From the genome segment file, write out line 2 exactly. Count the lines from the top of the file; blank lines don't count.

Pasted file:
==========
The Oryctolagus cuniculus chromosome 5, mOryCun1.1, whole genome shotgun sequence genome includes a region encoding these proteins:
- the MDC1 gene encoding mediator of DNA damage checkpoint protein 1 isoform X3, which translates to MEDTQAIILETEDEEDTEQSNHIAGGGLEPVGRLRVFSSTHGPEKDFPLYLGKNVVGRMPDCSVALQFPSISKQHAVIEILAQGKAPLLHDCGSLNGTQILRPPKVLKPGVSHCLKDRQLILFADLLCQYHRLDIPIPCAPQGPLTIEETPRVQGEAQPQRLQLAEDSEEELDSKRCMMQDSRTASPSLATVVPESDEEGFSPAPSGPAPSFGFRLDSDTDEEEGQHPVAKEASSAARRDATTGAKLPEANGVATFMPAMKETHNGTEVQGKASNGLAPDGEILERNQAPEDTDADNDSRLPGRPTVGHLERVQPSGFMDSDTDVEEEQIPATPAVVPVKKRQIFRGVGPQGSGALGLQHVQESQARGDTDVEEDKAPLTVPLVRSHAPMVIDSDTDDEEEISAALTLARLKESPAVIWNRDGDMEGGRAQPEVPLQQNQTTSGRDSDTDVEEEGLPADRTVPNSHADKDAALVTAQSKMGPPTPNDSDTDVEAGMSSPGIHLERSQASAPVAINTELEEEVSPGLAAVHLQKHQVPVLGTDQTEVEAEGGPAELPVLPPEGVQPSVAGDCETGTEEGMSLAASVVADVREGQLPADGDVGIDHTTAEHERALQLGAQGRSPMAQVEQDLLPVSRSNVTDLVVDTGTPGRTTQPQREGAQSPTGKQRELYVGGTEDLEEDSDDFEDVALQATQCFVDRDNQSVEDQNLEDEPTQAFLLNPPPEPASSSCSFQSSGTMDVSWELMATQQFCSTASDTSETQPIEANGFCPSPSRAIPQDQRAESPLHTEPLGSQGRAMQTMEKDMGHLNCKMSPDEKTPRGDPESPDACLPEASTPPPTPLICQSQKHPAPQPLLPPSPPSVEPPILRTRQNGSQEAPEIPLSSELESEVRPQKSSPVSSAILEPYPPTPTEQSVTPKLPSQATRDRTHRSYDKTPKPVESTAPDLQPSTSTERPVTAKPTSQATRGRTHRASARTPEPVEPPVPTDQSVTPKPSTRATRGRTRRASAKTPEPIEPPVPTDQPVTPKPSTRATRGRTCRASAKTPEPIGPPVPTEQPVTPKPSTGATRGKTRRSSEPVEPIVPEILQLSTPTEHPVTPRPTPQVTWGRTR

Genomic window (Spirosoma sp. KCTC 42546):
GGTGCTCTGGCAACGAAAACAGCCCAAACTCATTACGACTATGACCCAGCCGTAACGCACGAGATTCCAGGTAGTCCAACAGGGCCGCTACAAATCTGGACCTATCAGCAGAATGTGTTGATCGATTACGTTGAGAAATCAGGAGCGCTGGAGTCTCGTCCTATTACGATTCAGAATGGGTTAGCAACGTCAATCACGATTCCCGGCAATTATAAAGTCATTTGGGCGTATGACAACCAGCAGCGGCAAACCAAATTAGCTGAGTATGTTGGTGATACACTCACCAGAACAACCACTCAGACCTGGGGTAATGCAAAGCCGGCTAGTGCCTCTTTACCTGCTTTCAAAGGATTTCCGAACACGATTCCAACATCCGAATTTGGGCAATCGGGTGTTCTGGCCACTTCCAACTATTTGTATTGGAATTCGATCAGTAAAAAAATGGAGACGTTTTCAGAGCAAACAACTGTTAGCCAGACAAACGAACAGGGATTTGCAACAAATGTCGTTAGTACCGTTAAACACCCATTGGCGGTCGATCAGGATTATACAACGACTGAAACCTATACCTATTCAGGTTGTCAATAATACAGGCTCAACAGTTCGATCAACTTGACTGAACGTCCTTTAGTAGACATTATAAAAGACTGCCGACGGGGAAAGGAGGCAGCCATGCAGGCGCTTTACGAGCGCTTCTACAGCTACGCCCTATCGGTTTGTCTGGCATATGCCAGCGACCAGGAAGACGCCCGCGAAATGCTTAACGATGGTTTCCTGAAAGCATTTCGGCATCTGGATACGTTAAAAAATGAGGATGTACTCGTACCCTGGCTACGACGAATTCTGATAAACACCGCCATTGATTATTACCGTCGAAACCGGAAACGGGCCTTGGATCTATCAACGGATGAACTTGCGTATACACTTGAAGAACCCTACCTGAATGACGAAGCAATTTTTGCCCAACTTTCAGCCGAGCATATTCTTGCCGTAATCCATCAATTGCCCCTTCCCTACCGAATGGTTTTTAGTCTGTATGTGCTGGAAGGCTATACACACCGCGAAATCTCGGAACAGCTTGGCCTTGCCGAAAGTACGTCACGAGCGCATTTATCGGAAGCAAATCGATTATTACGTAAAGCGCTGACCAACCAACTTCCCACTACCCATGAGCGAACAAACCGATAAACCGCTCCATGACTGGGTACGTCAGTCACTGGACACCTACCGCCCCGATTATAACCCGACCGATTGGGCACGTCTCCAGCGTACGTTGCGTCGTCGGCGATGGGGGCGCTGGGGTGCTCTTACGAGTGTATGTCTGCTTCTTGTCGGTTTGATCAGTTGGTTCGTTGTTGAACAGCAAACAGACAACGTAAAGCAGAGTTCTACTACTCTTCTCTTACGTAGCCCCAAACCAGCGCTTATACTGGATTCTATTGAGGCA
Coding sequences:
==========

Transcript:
- the MDC1 gene encoding mediator of DNA damage checkpoint protein 1 isoform X3, which translates to MEDTQAIILETEDEEDTEQSNHIAGGGLEPVGRLRVFSSTHGPEKDFPLYLGKNVVGRMPDCSVALQFPSISKQHAVIEILAQGKAPLLHDCGSLNGTQILRPPKVLKPGVSHCLKDRQLILFADLLCQYHRLDIPIPCAPQGPLTIEETPRVQGEAQPQRLQLAEDSEEELDSKRCMMQDSRTASPSLATVVPESDEEGFSPAPSGPAPSFGFRLDSDTDEEEGQHPVAKEASSAARRDATTGAKLPEANGVATFMPAMKETHNGTEVQGKASNGLAPDGEILERNQAPEDTDADNDSRLPGRPTVGHLERVQPSGFMDSDTDVEEEQIPATPAVVPVKKRQIFRGVGPQGSGALGLQHVQESQARGDTDVEEDKAPLTVPLVRSHAPMVIDSDTDDEEEISAALTLARLKESPAVIWNRDGDMEGGRAQPEVPLQQNQTTSGRDSDTDVEEEGLPADRTVPNSHADKDAALVTAQSKMGPPTPNDSDTDVEAGMSSPGIHLERSQASAPVAINTELEEEVSPGLAAVHLQKHQVPVLGTDQTEVEAEGGPAELPVLPPEGVQPSVAGDCETGTEEGMSLAASVVADVREGQLPADGDVGIDHTTAEHERALQLGAQGRSPMAQVEQDLLPVSRSNVTDLVVDTGTPGRTTQPQREGAQSPTGKQRELYVGGTEDLEEDSDDFEDVALQATQCFVDRDNQSVEDQNLEDEPTQAFLLNPPPEPASSSCSFQSSGTMDVSWELMATQQFCSTASDTSETQPIEANGFCPSPSRAIPQDQRAESPLHTEPLGSQGRAMQTMEKDMGHLNCKMSPDEKTPRGDPESPDACLPEASTPPPTPLICQSQKHPAPQPLLPPSPPSVEPPILRTRQNGSQEAPEIPLSSELESEVRPQKSSPVSSAILEPYPPTPTEQSVTPKLPSQATRDRTHRSYDKTPKPVESTAPDLQPSTSTERPVTAKPTSQATRGRTHRASARTPEPVEPPVPTDQSVTPKPSTRATRGRTRRASAKTPEPIEPPVPTDQPVTPKPSTRATRGRTCRASAKTPEPIGPPVPTEQPVTPKPSTGATRGKTRRSSEPVEPIVPEILQLSTPTEHPVTPRPTPQVTWGRTR